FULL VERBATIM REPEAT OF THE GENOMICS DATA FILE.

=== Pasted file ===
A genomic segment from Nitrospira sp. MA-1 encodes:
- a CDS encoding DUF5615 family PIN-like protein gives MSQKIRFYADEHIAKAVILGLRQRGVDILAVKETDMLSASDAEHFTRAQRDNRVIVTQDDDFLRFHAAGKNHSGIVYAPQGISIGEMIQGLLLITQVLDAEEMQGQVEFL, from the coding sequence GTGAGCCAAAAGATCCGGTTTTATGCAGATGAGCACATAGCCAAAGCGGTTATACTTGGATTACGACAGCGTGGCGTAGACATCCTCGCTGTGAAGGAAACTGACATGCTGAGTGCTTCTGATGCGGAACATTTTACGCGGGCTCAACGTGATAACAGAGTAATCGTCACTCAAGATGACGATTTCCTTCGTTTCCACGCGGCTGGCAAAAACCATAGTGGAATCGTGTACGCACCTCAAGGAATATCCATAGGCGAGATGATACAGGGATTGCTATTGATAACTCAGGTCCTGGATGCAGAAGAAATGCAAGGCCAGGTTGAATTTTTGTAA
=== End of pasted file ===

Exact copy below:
A genomic segment from Nitrospira sp. MA-1 encodes:
- a CDS encoding DUF5615 family PIN-like protein gives MSQKIRFYADEHIAKAVILGLRQRGVDILAVKETDMLSASDAEHFTRAQRDNRVIVTQDDDFLRFHAAGKNHSGIVYAPQGISIGEMIQGLLLITQVLDAEEMQGQVEFL, from the coding sequence GTGAGCCAAAAGATCCGGTTTTATGCAGATGAGCACATAGCCAAAGCGGTTATACTTGGATTACGACAGCGTGGCGTAGACATCCTCGCTGTGAAGGAAACTGACATGCTGAGTGCTTCTGATGCGGAACATTTTACGCGGGCTCAACGTGATAACAGAGTAATCGTCACTCAAGATGACGATTTCCTTCGTTTCCACGCGGCTGGCAAAAACCATAGTGGAATCGTGTACGCACCTCAAGGAATATCCATAGGCGAGATGATACAGGGATTGCTATTGATAACTCAGGTCCTGGATGCAGAAGAAATGCAAGGCCAGGTTGAATTTTTGTAA